A number of athlete and anti-doping groups, including the US Anti-Doping Agency (USADA), have been calling for the IOC to ban Russia from the Rio Olympics. During a telephone call with US Secretary of State John Kerry, Foreign Minister Sergei Lavrov “expressed his opinion” about the “provocative demands” of the USADA, as reported by the Russian foreign ministry. The phone conversation between Kerry and Lavrov was reportedly about the deteriorating situation in Syria and, in particular, in and around the besieged city of Aleppo, currently divided between different fractions of the opposition and pro-government fractions. But for Lavrov, the doping scandal is at least as important as Syria, or Ukraine or Turkey. In Russia, the Kremlin controls or can issue orders to any institution, including, apparently, local anti-doping institutions. Kerry in turn was forced to take the heat for a letter issued by the USADA in union with other sporting bodies the State Department cannot control. According to the Russian foreign ministry, “Kerry agreed with Lavrov that politics must be kept out of sport” (TASS, July 19).
This week (July 21), the Swiss-based Court of Arbitration for Sport (CAS) rejected Moscow’s appeal of the ban of its track and field team to compete in the fast-approaching Rio Olympics. Mutko and the Kremlin denounced the decision as illegal and politicized. It is now probable the entire Russian team—not only track and field athletes—may indeed be banned from the Olympics. Other international sporting events scheduled to be held in Russia could be called off, including Putin’s next most favored high-profile propaganda coup, the 2018 soccer World Cup, which Moscow has been spending lavishly to stage (Interfax, July 21).
Threatened from all sides, the Kremlin seems to be settling into a siege posture. This summer, Muscovites living downtown, going to work there, or just coming downtown for recreation have been hampered by a sudden massive roadway reconstruction effort that has dug up over 50 streets around the Kremlin. The noise and the dirt are overwhelming: restaurant and shopkeepers complain they are losing business. Of course, these sudden renovations, which reportedly cost 127 billion rubles (over $2 billion), could be in preparation for the soccer World Cup. But some of the streets that are being speedily renovated had already been previously dug up and renovated just last year. This year’s crash renovation of Moscow’s downtown—and in particular the main big streets leading to the Kremlin—has a special feature absent in previous renovation projects. Mainly, all aerial cables—including cables to power Moscow’s traditional, ecologically clean, electric trolleybuses—are being torn down, and all wires are now being buried underground. The trolleybuses cannot be powered from underground, so the authorities promise to replace them with regular diesel buses (TASS, July 13).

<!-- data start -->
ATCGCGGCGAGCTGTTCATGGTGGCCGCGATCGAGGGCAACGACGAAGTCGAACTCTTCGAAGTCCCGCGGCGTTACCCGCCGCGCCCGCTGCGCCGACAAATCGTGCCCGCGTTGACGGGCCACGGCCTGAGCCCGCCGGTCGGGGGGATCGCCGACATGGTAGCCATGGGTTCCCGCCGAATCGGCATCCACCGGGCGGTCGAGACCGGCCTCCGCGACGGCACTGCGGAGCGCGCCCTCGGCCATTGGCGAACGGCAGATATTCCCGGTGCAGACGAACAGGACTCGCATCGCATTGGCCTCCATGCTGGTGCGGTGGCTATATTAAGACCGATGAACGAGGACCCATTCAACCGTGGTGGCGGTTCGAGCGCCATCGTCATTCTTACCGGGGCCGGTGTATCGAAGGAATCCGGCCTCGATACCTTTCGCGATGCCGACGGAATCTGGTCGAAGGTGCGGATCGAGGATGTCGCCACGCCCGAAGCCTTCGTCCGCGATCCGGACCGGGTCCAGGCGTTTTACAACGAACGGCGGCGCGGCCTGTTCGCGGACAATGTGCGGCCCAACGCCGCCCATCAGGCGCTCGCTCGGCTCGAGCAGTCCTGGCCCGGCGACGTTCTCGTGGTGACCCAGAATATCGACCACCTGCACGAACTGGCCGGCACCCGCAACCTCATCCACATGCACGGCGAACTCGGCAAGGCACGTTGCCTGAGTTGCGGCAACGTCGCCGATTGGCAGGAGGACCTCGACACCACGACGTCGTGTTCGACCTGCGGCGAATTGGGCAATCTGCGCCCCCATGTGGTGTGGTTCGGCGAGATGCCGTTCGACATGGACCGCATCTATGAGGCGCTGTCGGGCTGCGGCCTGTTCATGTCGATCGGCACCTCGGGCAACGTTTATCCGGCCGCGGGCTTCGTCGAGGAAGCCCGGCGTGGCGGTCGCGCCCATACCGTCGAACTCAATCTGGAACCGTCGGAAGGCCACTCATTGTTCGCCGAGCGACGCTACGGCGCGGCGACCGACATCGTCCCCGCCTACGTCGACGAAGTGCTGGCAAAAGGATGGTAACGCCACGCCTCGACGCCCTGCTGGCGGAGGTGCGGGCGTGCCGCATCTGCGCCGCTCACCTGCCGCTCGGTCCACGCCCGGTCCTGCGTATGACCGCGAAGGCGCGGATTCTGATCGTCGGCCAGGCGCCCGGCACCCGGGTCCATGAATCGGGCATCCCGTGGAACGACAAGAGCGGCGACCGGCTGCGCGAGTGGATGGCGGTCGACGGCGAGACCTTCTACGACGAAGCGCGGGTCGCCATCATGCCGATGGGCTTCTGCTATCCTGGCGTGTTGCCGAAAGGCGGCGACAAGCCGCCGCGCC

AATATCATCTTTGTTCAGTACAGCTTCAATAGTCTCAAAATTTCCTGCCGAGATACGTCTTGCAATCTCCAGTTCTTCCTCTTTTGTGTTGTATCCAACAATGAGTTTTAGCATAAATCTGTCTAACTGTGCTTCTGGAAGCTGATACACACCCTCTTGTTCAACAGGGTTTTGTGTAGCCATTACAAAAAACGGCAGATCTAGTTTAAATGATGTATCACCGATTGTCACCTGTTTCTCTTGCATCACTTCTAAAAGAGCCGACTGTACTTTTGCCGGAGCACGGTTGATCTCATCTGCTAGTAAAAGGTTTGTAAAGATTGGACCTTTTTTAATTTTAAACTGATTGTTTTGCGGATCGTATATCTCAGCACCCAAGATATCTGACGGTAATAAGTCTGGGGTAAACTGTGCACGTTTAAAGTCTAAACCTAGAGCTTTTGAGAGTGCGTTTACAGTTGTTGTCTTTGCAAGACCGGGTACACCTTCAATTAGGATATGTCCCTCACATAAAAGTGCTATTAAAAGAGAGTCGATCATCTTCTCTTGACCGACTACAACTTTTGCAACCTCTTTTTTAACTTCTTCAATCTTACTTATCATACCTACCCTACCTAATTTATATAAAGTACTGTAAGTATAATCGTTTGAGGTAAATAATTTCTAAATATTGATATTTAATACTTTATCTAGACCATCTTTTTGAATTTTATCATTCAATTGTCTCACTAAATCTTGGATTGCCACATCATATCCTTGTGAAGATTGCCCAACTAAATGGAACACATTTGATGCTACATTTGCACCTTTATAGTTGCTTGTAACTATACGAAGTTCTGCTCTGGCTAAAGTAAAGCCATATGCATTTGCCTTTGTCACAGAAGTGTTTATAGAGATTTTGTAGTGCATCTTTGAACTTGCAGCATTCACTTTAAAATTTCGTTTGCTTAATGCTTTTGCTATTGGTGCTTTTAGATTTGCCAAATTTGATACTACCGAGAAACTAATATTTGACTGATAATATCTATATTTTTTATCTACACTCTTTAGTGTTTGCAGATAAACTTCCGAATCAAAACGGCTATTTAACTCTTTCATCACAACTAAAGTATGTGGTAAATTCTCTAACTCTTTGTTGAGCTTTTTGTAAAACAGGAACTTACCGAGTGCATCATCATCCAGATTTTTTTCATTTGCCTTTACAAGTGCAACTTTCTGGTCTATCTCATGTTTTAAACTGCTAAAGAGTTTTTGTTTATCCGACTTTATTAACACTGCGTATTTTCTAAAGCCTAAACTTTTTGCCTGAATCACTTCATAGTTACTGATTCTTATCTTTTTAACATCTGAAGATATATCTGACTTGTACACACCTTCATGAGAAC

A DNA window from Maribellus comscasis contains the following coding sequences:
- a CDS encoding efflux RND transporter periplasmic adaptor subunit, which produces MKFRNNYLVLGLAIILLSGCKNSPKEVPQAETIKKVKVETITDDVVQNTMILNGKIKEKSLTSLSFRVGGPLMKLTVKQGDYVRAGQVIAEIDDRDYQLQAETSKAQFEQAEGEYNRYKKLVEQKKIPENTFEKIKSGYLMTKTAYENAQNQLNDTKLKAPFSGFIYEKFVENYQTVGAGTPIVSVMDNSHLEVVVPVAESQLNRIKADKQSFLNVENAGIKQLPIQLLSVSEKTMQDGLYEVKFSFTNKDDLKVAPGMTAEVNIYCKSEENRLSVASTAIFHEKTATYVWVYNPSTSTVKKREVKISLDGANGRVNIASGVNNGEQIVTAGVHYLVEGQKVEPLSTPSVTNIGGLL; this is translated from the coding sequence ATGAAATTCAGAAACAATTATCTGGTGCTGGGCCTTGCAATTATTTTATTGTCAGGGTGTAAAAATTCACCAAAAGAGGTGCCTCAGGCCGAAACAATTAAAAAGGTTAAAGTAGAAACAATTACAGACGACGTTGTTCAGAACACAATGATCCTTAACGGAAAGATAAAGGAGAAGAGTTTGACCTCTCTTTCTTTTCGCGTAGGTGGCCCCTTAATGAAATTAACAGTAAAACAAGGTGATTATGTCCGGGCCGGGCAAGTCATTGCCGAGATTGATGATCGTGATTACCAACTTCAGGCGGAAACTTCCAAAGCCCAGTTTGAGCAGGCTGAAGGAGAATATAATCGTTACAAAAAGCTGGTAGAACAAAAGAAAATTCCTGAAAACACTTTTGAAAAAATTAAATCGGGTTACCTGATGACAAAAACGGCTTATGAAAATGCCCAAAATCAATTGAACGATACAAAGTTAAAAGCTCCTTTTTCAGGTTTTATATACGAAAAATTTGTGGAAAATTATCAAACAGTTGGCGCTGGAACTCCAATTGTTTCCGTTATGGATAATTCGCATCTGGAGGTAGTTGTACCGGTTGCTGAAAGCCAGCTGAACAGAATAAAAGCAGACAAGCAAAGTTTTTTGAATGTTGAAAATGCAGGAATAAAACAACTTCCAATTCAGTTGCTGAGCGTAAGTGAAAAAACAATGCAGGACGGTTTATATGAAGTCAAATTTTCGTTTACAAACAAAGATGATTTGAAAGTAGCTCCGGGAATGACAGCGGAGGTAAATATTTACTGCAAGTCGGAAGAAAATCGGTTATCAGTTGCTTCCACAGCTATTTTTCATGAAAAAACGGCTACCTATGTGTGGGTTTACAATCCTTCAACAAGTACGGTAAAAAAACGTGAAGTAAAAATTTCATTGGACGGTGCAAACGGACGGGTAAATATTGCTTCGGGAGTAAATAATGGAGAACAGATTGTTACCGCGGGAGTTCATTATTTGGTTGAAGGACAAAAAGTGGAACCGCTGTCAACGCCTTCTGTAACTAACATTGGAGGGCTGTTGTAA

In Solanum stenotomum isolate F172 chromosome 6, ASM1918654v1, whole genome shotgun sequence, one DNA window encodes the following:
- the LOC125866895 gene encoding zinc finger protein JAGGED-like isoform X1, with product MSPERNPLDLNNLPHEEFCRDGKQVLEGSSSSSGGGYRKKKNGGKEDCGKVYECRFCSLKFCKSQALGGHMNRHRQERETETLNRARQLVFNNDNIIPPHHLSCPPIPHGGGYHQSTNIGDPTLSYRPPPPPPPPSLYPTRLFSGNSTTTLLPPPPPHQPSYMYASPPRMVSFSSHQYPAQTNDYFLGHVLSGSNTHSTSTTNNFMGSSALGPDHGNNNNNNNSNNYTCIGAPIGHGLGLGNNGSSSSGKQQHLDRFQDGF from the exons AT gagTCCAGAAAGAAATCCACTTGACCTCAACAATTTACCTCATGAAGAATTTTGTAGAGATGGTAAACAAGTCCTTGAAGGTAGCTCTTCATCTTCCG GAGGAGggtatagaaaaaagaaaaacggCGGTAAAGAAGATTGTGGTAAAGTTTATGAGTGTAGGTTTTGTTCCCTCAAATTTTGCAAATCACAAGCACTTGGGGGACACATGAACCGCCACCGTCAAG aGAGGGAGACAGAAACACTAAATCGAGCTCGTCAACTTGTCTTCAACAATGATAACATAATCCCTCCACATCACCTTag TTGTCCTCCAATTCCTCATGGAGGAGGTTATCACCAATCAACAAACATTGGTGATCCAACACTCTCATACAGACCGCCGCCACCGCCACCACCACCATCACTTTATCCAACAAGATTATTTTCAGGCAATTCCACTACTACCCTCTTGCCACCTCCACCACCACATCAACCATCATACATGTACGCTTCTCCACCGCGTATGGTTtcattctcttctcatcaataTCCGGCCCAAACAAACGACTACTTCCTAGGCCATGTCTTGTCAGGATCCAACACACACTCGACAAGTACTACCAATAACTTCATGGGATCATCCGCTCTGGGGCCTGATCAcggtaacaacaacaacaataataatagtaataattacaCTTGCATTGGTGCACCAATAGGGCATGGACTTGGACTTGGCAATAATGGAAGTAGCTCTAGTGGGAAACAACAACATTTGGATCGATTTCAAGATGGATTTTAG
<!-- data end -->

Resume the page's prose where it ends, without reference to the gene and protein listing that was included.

Moscow is a capital practically inaccessible to helicopters because of the terrific cobweb of thousands of aerial wires above the streets or carrying cable TV and the Internet from rooftop to rooftop. The speedy helicopter extraction of Putin and the other top brass in the event of (for example) an incoming missile attack would be a problem if at that moment he were not in the Kremlin complex itself, where there is a helipad. The sudden crash project to rid downtown Moscow of aerial cables may, in fact, be to make the city helicopter friendly, allowing for the speedy airborne extraction of top officials. If so, this is an indication of how serious the situation is, as seen from the Kremlin: maybe not an imminent threat, but a distinct possibility in the foreseeable future, requiring serious infrastructural investment.